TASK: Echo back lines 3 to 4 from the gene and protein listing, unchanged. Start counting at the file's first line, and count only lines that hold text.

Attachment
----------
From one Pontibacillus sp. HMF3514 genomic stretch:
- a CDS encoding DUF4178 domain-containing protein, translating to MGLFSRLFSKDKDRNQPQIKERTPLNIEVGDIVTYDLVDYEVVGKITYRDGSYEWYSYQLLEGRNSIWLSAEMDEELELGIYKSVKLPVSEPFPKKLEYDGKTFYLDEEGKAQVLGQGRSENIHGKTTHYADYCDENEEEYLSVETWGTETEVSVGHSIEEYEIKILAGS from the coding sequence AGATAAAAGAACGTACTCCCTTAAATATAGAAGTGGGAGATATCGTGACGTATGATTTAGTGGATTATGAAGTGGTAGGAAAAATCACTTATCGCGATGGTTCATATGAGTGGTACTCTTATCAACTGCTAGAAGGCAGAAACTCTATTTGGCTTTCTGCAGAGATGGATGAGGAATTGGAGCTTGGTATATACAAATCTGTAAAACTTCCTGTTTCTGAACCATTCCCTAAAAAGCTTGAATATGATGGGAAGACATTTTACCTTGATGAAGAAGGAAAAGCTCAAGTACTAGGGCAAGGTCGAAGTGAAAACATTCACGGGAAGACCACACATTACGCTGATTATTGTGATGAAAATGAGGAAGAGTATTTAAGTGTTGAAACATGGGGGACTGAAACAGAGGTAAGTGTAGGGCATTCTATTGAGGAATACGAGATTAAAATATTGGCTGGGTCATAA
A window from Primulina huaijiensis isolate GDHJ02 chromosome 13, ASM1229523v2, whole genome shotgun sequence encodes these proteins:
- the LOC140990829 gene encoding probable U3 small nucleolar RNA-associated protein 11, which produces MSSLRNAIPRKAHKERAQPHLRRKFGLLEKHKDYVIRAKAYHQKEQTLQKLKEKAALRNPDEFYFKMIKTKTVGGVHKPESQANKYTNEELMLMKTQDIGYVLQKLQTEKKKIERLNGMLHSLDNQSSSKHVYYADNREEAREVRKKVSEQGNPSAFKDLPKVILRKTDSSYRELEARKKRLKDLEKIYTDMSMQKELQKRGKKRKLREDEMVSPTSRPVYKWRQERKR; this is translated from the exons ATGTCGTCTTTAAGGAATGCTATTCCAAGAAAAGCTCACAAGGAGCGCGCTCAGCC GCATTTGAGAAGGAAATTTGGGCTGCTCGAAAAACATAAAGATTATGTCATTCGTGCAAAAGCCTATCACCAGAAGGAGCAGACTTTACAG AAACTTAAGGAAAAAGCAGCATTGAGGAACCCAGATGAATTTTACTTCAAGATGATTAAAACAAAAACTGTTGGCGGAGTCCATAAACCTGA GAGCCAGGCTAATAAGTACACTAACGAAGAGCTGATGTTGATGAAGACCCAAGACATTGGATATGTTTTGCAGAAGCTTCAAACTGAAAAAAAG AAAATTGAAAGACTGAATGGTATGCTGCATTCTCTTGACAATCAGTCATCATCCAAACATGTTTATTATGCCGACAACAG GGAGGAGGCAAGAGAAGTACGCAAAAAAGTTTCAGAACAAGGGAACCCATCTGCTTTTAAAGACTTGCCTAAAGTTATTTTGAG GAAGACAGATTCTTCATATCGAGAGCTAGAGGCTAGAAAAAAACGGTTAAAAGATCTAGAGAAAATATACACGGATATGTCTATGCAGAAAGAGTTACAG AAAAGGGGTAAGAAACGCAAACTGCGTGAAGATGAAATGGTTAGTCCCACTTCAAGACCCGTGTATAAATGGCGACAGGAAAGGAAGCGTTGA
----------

A window from Primulina huaijiensis isolate GDHJ02 chromosome 13, ASM1229523v2, whole genome shotgun sequence encodes these proteins:
- the LOC140990829 gene encoding probable U3 small nucleolar RNA-associated protein 11, which produces MSSLRNAIPRKAHKERAQPHLRRKFGLLEKHKDYVIRAKAYHQKEQTLQKLKEKAALRNPDEFYFKMIKTKTVGGVHKPESQANKYTNEELMLMKTQDIGYVLQKLQTEKKKIERLNGMLHSLDNQSSSKHVYYADNREEAREVRKKVSEQGNPSAFKDLPKVILRKTDSSYRELEARKKRLKDLEKIYTDMSMQKELQKRGKKRKLREDEMVSPTSRPVYKWRQERKR; this is translated from the exons ATGTCGTCTTTAAGGAATGCTATTCCAAGAAAAGCTCACAAGGAGCGCGCTCAGCC GCATTTGAGAAGGAAATTTGGGCTGCTCGAAAAACATAAAGATTATGTCATTCGTGCAAAAGCCTATCACCAGAAGGAGCAGACTTTACAG AAACTTAAGGAAAAAGCAGCATTGAGGAACCCAGATGAATTTTACTTCAAGATGATTAAAACAAAAACTGTTGGCGGAGTCCATAAACCTGA GAGCCAGGCTAATAAGTACACTAACGAAGAGCTGATGTTGATGAAGACCCAAGACATTGGATATGTTTTGCAGAAGCTTCAAACTGAAAAAAAG AAAATTGAAAGACTGAATGGTATGCTGCATTCTCTTGACAATCAGTCATCATCCAAACATGTTTATTATGCCGACAACAG GGAGGAGGCAAGAGAAGTACGCAAAAAAGTTTCAGAACAAGGGAACCCATCTGCTTTTAAAGACTTGCCTAAAGTTATTTTGAG GAAGACAGATTCTTCATATCGAGAGCTAGAGGCTAGAAAAAAACGGTTAAAAGATCTAGAGAAAATATACACGGATATGTCTATGCAGAAAGAGTTACAG AAAAGGGGTAAGAAACGCAAACTGCGTGAAGATGAAATGGTTAGTCCCACTTCAAGACCCGTGTATAAATGGCGACAGGAAAGGAAGCGTTGA